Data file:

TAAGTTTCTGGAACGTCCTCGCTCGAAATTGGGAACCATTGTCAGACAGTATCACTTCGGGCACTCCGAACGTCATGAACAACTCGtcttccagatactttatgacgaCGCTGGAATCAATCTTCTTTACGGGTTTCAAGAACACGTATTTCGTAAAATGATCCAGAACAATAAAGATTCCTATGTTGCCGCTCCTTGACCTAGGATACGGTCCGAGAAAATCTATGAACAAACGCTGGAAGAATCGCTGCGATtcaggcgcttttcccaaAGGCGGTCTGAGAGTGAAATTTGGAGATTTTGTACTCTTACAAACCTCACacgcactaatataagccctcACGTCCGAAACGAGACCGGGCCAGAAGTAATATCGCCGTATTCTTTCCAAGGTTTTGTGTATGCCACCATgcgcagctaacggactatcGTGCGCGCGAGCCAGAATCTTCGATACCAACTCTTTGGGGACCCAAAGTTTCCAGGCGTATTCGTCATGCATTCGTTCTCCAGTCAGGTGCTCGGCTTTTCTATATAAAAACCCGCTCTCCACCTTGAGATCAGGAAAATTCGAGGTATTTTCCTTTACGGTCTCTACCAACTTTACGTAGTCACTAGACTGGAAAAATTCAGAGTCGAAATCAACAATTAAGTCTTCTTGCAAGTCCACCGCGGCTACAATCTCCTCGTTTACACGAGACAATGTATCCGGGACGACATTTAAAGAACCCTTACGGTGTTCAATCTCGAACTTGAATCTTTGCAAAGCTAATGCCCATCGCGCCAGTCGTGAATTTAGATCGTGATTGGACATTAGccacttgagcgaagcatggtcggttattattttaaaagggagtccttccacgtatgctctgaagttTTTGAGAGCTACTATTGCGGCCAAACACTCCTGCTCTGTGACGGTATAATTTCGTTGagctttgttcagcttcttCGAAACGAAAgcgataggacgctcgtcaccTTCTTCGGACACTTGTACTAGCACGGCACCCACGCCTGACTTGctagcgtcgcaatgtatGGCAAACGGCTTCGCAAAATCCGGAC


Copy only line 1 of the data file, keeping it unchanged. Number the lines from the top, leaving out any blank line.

TAAGTTTCTGGAACGTCCTCGCTCGAAATTGGGAACCATTGTCAGACAGTATCACTTCGGGCACTCCGAACGTCATGAACAACTCGtcttccagatactttatgacgaCGCTGGAATCAATCTTCTTTACGGGTTTCAAGAACACGTATTTCGTAAAATGATCCAGAACAATAAAGATTCCTATGTTGCCGCTCCTTGACCTAGGATACGGTCCGAGAAAATCTATGAACAAACGCTGGAAGAATCGCTGCGATtcaggcgcttttcccaaAGGCGGTCTGAGAGTGAAATTTGGAGATTTTGTACTCTTACAAACCTCACacgcactaatataagccctcACGTCCGAAACGAGACCGGGCCAGAAGTAATATCGCCGTATTCTTTCCAAGGTTTTGTGTATGCCACCATgcgcagctaacggactatcGTGCGCGCGAGCCAGAATCTTCGATACCAACTCTTTGGGGACCCAAAGTTTCCAGGCGTATTCGTCATGCATTCGTTCTCCAGTCAGGTGCTCGGCTTTTCTATATAAAAACCCGCTCTCCACCTTGAGATCAGGAAAATTCGAGGTATTTTCCTTTACGGTCTCTACCAACTTTACGTAGTCACTAGACTGGAAAAATTCAGAGTCGAAATCAACAATTAAGTCTTCTTGCAAGTCCACCGCGGCTACAATCTCCTCGTTTACACGAGACAATGTATCCGGGACGACATTTAAAGAACCCTTACGGTGTTCAATCTCGAACTTGAATCTTTGCAAAGCTAATGCCCATCGCGCCAGTCGTGAATTTAGATCGTGATTGGACATTAGccacttgagcgaagcatggtcggttattattttaaaagggagtccttccacgtatgctctgaagttTTTGAGAGCTACTATTGCGGCCAAACACTCCTGCTCTGTGACGGTATAATTTCGTTGagctttgttcagcttcttCGAAACGAAAgcgataggacgctcgtcaccTTCTTCGGACACTTGTACTAGCACGGCACCCACGCCTGACTTGctagcgtcgcaatgtatGGCAAACGGCTTCGCAAAATCCGGAC